In rural western Alabama, black women die disproportionately from cervical cancer — one of the most preventable and treatable cancers. However, this should not be the case.
I recently started working as a community-based advocate in partnership with the Southern Rural Black Women’s Initiative for Economic and Social Justice (SRBWI) and Human Rights Watch, two organizations working to address the cervical cancer disparity of which black women in the rural South have been affected since 2018. What has struck me most since joining the SRBWI/Human Rights Watch team is the fact that cervical cancer is highly preventable and treatable, yet so many women are dying — especially black women — still have the disease.
While highly preventable, black women living in rural communities like mine do not always have access to critical, life-saving information and services such as HPV vaccine and cervical cancer screening and follow-up, putting us at great risk of developing the disease and to die from.
I have a relative who was diagnosed with cervical cancer, so it’s an illness that hits me close to home. My relative was not given any information on how to prevent cervical cancer nor did she have access to proper reproductive health care, so unfortunately she was unable to take the necessary steps to prevent the disease. Although we know that the HPV vaccine plays an important role in preventing cervical cancer, as well as several other types of cancer, and that it is recommended for both boys and girls as young as 11 or 12, so few people in my community know for sure Vaccine information. Our local schools don’t share this information with parents, and often medical providers don’t talk about the vaccine either. Personally, I haven’t seen widespread efforts by public health officials to publicize the vaccine. As a result, many people in my community don’t even know what the HPV vaccine is or where to get it.
Aside from the lack of such life-saving cervical cancer prevention information, other barriers to care, such as transportation, a lack of pelvic care in many rural counties, and Alabama’s failure to expand Medicaid, are additional challenges faced by many black women in rural areas who are uninsured and living in poverty prevent them from accessing health screening and follow-up care. The cost of care for women diagnosed with cervical cancer can be prohibitive. Research has shown that the cost for women diagnosed at a late stage can be well over $150,000, and even with insurance, patients account for an estimated 4% of their own costs, on average. (The average cost of the HPV vaccine is about $250, but this is covered by many insurance companies as well as programs that offer the vaccine at little or no cost to those who are uninsured.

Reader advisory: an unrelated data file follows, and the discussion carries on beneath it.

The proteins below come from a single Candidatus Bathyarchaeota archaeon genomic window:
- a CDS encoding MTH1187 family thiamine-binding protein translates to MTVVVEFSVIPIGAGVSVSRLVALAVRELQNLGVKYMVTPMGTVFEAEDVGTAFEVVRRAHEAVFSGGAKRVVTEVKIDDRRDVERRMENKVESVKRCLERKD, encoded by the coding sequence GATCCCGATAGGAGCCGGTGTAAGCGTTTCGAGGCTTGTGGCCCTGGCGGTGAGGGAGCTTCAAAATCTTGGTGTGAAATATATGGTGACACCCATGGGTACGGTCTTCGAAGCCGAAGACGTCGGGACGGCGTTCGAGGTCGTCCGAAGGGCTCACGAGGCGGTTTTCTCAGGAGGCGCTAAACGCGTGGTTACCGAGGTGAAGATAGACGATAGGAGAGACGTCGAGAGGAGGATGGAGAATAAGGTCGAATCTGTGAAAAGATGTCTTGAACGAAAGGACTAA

Access to information, adequate reproductive health services, and affordable health insurance represent areas where changing policy and redirecting government resources could have life-saving effects without requiring much more than determination.
We must focus on the needs of rural Black women and address historical injustices that prevent us from accessing comprehensive cervical cancer care, beginning with ensuring access to critical information about the HPV vaccine and affordable cervical cancer screening and aftercare. We—Alabama citizens, healthcare providers, advocacy groups, and policymakers—must all unite to address these obstacles, especially when the resources to do so are available! Let’s eradicate cervical cancer by taking the steps necessary to prevent it before it starts.
Stacey Bennison is a lifelong resident of Greene County, Alabama. She has 2 children and 5 grandchildren. Stacey is a community-based advocate working in partnership with SRBWI and Human Rights Watch on cervical cancer awareness and advocacy in Alabama’s Black Belt. Most recently, in addition to her work with SRBWI and Human Rights Watch, Stacey worked with the Center for Global Health Innovation to help Greene County residents get to COVID-19 vaccination appointments and helped distribute supplies during the Pandemic.